BY MARTA HEPLER DRAHOS
---- — TRAVERSE CITY — Art Walton married a schoolgirl named Edwardine in 1950, after setting his cap for her and finally meeting her at an outdoor movie in Kingsley. He was 19, she was 16.
“He kept showing up wherever I was,” said Edwardine Walton, whose goal was reach the couple’s 50th wedding anniversary in 2000.
Elsie Benson married a young man named Robert in 1958, after meeting him at the Michigan State University union grill in East Lansing. Both were 20.
“When I walked out the door I said to my girlfriend, who was also my roommate, ‘Lorraine, that’s the man I’m going to marry,’” said Benson, who wore her sister’s Chantilly lace wedding gown at the ceremony.
The friends are among 12 couples who celebrated their wedding anniversaries Thursday at the Traverse City Golf & Country Club. All are neighbors at the Crown Golf Club, where “qualified” couples join in marking their anniversaries jointly every year. Together they represent more than 667 years of marriage.
The joint celebration grew from a 2008 Christmas-in-July party the Bensons threw for their neighbors. At the last minute, the couple found themselves celebrating their 50th wedding anniversary when their children turned the party into a surprise golden anniversary celebration in their honor.
Now, regardless of their actual anniversary date, they and neighboring couples who have been married 50 years or more meet at a restaurant one night a year to celebrate their common achievement.
“We have neighbors who haven’t been married 50 years. They keep saying they’re going to crash, but we tell them there’s a stipulation: you have to be married for 50 years, so you have to hang on for a few more years,” said Benson, whose real anniversary is Aug. 23.
The 286-acre residential golf community is unusually close, with men’s and women’s golf leagues, a Labor Day potluck, ladies’ luncheons and Saturday morning coffee klatches called “Cup and a Buck.”
“I’ve never lived in a community like this,” Benson said. “When one is hurt the whole community seems to hurt. We bond together as a community to try to help one another out. It’s very, very unusual. I don’t know of anyone who doesn’t get along.”
Of 14 eligible couples, the Waltons have been married the longest, with 63 years together. The couple say the key to their longevity is simple.
“I think it’s probably you’re honest with each other. You got to have trust,” said Art Walton, who first saw Edwardine when she was walking to school and fell for her then and there.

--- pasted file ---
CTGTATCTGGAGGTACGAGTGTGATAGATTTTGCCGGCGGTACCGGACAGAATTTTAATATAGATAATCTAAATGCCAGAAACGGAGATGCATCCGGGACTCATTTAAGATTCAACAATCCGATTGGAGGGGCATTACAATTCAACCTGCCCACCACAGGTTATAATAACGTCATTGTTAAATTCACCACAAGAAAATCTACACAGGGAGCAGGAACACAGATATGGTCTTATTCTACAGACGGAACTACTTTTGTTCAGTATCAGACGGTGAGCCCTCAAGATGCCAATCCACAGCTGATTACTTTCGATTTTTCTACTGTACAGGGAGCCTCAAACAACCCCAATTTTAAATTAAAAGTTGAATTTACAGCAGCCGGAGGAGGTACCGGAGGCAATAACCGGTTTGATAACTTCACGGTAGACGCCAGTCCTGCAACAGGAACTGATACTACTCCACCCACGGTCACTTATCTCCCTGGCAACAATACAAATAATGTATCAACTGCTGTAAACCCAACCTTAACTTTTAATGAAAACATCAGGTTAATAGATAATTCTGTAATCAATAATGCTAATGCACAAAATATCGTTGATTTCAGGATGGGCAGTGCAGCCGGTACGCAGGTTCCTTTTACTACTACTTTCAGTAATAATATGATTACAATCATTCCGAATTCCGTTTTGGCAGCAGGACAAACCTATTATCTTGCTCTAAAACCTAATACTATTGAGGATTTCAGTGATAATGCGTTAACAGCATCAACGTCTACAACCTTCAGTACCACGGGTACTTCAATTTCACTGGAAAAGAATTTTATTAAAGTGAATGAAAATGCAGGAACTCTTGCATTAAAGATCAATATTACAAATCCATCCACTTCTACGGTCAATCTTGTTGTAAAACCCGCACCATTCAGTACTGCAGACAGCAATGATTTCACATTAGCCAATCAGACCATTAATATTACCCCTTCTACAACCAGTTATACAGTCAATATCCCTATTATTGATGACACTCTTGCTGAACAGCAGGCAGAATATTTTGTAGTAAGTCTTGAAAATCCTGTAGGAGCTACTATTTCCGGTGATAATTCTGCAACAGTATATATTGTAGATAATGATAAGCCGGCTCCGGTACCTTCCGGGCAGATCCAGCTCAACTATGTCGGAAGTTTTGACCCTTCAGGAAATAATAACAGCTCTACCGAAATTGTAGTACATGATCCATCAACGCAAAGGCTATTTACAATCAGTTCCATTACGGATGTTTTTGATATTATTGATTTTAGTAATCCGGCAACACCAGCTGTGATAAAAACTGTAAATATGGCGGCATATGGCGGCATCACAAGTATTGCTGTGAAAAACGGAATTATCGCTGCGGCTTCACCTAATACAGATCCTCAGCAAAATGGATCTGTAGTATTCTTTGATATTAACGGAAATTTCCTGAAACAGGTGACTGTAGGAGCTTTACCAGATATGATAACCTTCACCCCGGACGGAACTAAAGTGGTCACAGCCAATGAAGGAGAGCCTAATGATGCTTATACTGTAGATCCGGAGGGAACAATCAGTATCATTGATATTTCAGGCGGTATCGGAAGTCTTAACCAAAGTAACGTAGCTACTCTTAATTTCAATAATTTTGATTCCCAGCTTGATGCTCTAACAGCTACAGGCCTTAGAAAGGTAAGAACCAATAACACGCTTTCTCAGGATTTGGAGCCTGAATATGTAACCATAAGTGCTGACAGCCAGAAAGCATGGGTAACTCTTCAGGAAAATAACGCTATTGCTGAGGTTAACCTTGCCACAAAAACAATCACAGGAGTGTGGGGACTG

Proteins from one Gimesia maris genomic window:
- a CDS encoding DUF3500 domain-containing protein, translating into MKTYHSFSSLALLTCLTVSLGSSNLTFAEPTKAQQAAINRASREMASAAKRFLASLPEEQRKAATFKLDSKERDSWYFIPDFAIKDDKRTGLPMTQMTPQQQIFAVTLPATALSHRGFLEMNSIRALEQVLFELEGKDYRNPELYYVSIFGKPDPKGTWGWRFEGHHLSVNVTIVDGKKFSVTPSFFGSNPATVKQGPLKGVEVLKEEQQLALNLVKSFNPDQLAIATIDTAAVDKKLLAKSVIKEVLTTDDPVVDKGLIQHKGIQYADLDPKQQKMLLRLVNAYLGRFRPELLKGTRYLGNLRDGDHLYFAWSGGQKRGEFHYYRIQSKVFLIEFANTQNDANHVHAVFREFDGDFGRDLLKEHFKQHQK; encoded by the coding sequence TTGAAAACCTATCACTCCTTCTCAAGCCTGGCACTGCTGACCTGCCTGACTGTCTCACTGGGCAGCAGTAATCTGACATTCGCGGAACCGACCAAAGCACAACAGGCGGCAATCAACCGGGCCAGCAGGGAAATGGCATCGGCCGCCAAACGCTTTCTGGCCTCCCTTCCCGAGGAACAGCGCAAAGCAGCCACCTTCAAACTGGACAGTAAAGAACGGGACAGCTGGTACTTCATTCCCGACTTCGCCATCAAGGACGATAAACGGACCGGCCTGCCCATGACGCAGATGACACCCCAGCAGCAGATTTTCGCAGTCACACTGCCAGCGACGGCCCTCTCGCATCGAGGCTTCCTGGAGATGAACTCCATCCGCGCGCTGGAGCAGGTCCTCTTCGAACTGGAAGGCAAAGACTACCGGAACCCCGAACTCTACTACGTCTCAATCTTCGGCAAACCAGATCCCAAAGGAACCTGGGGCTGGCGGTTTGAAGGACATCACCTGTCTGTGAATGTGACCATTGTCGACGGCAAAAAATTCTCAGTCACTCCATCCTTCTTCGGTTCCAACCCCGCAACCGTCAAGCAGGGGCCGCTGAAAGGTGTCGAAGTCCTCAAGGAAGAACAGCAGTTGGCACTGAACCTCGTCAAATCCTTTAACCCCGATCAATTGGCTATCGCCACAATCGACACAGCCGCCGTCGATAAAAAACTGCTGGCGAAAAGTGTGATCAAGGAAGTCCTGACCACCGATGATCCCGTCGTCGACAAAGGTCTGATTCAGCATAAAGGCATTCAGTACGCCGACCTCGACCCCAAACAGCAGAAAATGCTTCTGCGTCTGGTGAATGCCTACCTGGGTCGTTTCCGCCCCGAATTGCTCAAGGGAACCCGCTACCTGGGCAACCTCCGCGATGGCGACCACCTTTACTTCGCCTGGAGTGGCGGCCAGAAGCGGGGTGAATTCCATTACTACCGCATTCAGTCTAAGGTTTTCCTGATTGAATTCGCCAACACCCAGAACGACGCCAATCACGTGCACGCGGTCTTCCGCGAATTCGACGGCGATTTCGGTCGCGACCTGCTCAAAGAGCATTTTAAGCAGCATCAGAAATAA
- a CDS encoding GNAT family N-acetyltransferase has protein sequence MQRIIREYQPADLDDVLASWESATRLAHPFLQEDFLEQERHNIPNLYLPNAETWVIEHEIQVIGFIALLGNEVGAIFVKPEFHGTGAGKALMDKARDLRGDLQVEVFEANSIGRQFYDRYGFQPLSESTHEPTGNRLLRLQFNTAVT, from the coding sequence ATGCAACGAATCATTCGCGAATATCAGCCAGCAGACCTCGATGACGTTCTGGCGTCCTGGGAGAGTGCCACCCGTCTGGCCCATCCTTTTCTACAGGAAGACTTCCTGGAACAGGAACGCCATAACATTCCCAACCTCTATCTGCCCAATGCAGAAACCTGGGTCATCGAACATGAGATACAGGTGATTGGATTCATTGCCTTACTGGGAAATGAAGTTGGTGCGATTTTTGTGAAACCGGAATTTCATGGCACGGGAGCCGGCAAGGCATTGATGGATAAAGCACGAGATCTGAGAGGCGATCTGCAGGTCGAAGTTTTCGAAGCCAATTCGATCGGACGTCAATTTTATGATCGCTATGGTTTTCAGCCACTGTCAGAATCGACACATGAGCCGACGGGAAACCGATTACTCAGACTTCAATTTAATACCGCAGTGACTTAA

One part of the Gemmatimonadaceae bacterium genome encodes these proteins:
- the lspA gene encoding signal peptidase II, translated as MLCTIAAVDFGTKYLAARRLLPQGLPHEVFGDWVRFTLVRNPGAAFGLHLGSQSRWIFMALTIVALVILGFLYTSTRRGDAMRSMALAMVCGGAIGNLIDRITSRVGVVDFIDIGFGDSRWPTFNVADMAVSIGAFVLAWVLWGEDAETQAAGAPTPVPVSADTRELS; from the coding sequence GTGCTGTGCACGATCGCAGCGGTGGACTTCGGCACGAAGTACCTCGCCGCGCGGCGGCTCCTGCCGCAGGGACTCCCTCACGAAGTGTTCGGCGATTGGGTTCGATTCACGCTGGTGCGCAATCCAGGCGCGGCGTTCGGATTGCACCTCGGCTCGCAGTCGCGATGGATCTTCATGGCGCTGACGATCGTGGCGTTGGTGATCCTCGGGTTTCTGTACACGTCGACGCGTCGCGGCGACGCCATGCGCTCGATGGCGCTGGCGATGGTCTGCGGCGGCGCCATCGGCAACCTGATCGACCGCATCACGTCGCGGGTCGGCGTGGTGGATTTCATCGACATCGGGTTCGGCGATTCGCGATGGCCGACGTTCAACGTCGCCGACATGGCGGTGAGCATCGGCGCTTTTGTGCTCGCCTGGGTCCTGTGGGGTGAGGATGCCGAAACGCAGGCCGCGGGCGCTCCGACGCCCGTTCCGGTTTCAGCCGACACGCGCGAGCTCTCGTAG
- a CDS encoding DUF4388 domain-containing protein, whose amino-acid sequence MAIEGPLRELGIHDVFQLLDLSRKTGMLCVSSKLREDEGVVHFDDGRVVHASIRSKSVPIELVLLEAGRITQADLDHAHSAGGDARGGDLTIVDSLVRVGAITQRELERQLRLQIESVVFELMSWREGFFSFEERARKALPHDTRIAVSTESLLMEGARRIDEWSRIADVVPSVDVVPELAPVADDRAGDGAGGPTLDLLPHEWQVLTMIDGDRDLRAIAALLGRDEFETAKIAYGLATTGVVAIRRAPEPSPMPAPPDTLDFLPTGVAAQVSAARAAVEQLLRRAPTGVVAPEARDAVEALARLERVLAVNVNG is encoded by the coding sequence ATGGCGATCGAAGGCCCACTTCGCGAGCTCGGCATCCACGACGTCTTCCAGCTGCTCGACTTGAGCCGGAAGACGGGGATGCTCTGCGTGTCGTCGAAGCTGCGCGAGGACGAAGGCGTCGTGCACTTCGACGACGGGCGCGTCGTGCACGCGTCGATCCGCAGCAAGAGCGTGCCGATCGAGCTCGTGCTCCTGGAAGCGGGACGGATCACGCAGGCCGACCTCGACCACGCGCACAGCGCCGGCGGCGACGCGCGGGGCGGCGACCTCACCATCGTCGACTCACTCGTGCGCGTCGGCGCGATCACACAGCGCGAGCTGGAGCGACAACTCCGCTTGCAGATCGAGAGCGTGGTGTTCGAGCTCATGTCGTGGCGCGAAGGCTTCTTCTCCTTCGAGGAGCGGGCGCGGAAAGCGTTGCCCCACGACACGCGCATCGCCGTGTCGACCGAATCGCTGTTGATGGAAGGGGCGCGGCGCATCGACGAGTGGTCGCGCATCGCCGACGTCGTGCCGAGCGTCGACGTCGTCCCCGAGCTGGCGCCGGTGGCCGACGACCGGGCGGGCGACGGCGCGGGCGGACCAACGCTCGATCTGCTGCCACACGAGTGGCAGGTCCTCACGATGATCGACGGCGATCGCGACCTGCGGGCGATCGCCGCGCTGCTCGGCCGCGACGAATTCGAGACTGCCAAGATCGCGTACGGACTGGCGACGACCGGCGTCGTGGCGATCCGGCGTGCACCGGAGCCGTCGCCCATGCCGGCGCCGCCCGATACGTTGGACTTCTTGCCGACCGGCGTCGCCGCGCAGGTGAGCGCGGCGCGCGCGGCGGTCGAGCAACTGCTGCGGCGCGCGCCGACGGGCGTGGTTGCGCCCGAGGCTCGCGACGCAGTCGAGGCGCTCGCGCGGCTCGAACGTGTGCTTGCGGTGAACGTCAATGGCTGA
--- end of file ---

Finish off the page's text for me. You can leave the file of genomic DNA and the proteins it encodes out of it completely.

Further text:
“You have to compromise and work at it a little bit, but it’s been a good trip,” said Edwardine Walton.
The Bensons have been married for 55 years, but their relationship got off to an inauspicious start. Robert was dating a young woman who lived on the same floor as Elsie in a dormitory. That’s when Elsie spotted him. Once the pair even double-dated with their different partners.
“Lorraine and I would look out over the second-floor lobby window and see him take Myrna home after a coffee date,” said Elsie Benson. “Our first date was a dance at MSU. He would not pick me up on East Mayo (Residence) Hall, because he was still befriending this girl. I had to meet him in the (tunnel) connecting East and West Mayo.”
Now, Benson said, “I wouldn’t trade him for the world.”
Benson said the Crown couples celebrated their anniversaries at Mulligan’s, a restaurant on their own golf course, when the group was smaller. Other celebrations took place at Minerva’s and Scott’s Harbor Grill. This time around it was back to a golf course, only one with an unfamiliar view.
Janet Larrabee, food and beverage manager at the Traverse City Golf & Country Club, said Tuesday that the couples’ private party was expected to take place in the dining room overlooking the lush greens and rolling fairways of the course less than five miles away.
“This will probably be a fun change,” Larrabee said.
Couples celebrate 667 years of marriage